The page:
Although device manufacturers worked quickly to eliminate the BlueBorne vulnerability, a year after it was discovered some 2 billion devices were still susceptible to attack.
Faucette said the best way to protect yourself against Bluetooth attacks is to automatically update your device so you have the latest software version. “Bluetooth attacks are software bugs,” he said. “Poorly implemented applications lead to unexpected vulnerabilities.” Running the most recent software on your device ensures you have the strongest protection.
How to turn off Bluetooth
Bluetooth technology is built into most devices and “on” is the default setting. Faucette said there’s no nefarious intent behind the default settings; device manufacturers try to make the out-of-the-box experience as convenient as possible for consumers. Fortunately, it’s easy to change the default settings on most devices.
How to turn off Bluetooth on iPhone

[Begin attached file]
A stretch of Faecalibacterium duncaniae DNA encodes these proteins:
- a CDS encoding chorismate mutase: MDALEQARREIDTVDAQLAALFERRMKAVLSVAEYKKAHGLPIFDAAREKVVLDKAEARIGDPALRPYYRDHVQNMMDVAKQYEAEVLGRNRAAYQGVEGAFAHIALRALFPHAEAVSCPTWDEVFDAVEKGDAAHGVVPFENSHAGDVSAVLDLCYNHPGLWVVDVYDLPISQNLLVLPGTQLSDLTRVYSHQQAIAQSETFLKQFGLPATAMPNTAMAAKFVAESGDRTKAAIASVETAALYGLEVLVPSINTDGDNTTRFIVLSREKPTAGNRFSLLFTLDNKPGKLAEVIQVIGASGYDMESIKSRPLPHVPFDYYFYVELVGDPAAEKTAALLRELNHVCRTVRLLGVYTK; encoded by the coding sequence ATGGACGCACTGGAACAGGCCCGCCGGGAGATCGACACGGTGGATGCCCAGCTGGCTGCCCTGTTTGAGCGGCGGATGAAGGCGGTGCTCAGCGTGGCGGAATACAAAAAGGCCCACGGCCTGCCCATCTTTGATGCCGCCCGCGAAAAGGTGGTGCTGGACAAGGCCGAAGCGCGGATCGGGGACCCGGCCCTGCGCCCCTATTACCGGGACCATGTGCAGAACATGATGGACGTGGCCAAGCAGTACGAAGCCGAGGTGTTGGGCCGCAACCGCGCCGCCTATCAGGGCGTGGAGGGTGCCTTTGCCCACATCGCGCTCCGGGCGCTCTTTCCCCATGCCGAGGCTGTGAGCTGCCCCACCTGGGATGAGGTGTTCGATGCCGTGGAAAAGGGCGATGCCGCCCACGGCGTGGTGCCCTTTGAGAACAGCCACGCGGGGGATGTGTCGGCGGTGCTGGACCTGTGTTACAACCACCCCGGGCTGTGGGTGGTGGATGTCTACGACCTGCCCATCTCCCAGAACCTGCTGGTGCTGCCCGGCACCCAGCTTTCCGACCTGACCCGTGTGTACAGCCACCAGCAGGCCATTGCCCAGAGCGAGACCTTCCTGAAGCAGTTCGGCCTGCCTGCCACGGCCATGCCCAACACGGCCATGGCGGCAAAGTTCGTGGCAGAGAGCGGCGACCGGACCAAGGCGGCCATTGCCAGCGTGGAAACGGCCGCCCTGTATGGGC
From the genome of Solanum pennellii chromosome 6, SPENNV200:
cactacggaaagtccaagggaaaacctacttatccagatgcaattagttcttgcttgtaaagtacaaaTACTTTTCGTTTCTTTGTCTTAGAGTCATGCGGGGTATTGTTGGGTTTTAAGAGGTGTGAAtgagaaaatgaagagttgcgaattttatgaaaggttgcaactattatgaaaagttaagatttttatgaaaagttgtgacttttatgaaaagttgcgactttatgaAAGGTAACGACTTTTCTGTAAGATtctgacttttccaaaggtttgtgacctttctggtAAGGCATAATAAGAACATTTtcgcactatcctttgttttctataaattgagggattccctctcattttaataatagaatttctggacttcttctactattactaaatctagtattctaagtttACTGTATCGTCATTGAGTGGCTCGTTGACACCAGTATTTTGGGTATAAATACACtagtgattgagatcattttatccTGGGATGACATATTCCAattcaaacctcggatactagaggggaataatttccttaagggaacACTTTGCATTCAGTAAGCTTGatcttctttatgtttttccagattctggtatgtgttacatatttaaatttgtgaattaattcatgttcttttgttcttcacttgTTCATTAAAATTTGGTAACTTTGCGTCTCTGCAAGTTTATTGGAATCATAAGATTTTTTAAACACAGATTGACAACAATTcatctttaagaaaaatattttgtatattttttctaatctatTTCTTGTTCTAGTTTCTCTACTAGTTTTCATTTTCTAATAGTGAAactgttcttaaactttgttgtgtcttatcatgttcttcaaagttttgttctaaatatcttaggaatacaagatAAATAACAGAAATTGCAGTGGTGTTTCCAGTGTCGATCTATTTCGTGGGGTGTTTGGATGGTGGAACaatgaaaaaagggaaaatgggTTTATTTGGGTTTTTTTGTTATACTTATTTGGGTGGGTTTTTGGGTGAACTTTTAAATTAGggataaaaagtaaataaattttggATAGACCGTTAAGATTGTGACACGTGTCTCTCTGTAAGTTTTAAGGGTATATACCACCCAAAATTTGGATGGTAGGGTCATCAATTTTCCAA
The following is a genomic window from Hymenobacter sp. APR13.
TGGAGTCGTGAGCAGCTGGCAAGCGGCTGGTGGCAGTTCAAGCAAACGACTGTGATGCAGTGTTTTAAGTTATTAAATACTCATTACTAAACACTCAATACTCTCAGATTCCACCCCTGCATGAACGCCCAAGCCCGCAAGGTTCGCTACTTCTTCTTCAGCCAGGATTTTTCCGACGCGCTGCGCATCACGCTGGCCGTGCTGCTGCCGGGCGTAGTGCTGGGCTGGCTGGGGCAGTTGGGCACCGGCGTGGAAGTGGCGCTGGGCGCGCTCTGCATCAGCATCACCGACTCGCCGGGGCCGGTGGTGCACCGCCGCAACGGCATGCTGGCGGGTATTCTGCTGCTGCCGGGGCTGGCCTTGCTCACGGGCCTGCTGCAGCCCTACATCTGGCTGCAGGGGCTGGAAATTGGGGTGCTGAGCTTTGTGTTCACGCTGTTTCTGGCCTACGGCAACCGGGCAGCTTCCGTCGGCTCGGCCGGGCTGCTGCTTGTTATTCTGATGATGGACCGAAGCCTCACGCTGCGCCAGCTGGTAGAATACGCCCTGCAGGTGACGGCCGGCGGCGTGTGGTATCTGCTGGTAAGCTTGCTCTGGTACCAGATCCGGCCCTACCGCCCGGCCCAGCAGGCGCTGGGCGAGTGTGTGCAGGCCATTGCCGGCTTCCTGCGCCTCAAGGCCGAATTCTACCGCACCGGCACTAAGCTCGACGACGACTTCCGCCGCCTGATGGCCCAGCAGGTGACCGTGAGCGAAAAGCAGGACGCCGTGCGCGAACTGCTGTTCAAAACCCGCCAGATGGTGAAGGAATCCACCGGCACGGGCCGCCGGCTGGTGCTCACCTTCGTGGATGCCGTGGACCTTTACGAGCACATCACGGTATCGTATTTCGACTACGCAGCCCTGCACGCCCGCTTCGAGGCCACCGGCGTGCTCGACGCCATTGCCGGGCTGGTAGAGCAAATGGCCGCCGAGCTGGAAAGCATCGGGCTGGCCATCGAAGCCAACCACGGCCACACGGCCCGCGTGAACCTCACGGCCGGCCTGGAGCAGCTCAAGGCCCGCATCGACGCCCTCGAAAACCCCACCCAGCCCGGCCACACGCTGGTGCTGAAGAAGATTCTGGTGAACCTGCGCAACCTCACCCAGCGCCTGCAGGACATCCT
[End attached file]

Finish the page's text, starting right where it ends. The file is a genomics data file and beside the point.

Apple changed its Bluetooth settings with the release of iOS 11; you can now turn off Bluetooth completely or simply disconnect from all non-Apple devices.
To disconnect from non-Apple devices, open the Control Center and tap on the Bluetooth icon. This disconnects everything but Apple devices such as your Apple Watch. Note, however, that the connection setting resets overnight, so you’ll have to do this every time you want to uncouple from other Bluetooth devices.
To permanently turn off Bluetooth on your iPhone:
- Open the Settings app.
- Scroll down and tap Bluetooth.
- Tap the toggle switch from green to white to turn off the Bluetooth radio.
How to turn off Bluetooth on an Android phone
The process to turn off Bluetooth depends on your device’s manufacturer and model. There’s no overnight disconnect option as there is for iPhones; once you turn off Bluetooth, it’s shut down until you enable it again.
These steps should work on most Android devices:
- Open the Status Bar.
- Tap the Bluetooth icon near the top of the screen to turn it off.
- If Bluetooth isn’t available on your Status Bar, open the Settings app.